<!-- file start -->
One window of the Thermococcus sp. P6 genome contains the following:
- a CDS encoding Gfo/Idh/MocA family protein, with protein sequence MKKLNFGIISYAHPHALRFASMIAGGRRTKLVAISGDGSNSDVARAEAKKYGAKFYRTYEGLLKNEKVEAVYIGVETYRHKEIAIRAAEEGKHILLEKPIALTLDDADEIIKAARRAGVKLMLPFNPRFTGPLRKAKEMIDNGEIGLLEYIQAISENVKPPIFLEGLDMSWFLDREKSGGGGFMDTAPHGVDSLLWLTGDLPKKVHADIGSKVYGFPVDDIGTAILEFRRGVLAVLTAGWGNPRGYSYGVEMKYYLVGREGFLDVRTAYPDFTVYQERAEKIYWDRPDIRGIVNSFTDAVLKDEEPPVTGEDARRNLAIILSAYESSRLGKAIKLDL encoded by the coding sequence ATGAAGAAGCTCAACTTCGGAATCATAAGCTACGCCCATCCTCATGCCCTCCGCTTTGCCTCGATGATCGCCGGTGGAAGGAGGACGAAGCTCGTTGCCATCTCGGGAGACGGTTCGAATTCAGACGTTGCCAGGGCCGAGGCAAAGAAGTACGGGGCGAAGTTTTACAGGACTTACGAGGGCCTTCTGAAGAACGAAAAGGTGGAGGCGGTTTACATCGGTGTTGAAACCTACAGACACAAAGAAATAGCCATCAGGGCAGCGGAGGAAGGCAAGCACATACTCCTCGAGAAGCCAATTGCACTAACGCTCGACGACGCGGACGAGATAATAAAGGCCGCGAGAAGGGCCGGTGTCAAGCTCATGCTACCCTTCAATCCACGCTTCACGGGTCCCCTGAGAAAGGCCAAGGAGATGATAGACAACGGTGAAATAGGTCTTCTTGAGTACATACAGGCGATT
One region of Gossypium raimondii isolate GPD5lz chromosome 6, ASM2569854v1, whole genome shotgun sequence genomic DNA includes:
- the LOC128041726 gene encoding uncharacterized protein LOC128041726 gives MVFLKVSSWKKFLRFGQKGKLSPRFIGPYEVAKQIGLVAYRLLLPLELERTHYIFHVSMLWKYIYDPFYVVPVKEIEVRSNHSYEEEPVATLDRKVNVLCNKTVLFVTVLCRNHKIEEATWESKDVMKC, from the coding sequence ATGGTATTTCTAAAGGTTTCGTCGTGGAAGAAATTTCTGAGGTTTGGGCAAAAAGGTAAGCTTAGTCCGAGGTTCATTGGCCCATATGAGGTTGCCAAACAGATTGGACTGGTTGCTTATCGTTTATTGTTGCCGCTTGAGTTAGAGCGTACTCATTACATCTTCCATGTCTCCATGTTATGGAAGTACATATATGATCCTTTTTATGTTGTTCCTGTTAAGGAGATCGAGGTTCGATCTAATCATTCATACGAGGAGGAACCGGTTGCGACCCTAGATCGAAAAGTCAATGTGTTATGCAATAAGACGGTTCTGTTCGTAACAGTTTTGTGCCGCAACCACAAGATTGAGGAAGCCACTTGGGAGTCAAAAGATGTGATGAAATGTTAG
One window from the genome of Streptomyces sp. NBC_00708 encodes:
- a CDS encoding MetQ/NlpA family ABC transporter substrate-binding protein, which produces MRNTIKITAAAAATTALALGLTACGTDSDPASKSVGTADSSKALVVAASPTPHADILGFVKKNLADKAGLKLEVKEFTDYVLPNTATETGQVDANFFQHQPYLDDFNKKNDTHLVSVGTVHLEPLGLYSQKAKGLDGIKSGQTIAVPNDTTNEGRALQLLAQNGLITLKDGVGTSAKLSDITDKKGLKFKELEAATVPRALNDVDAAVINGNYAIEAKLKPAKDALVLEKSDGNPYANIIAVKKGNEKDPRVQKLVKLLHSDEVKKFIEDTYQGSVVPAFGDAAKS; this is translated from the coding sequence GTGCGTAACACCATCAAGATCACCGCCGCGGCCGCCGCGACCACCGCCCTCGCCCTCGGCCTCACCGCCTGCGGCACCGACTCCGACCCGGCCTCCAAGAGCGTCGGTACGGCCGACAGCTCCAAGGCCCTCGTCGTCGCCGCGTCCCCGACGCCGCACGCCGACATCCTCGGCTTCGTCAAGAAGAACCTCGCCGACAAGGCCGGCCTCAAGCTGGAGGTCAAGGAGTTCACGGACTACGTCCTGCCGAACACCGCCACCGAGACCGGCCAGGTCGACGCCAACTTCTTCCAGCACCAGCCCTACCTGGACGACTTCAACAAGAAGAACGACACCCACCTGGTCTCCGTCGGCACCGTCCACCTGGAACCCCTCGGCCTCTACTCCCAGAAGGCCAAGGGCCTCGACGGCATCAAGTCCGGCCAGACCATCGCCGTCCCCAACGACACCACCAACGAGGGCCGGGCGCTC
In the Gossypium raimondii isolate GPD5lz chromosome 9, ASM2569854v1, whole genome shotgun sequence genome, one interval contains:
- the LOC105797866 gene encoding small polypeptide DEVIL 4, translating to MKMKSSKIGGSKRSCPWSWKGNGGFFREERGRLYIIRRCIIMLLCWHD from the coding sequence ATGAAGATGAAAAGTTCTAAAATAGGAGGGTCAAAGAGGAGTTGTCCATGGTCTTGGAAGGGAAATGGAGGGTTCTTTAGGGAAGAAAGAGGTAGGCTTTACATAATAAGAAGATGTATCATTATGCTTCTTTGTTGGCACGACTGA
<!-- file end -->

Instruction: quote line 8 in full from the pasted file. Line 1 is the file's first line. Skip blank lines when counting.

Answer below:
- the LOC105797866 gene encoding small polypeptide DEVIL 4, translating to MKMKSSKIGGSKRSCPWSWKGNGGFFREERGRLYIIRRCIIMLLCWHD from the coding sequence ATGAAGATGAAAAGTTCTAAAATAGGAGGGTCAAAGAGGAGTTGTCCATGGTCTTGGAAGGGAAATGGAGGGTTCTTTAGGGAAGAAAGAGGTAGGCTTTACATAATAAGAAGATGTATCATTATGCTTCTTTGTTGGCACGACTGA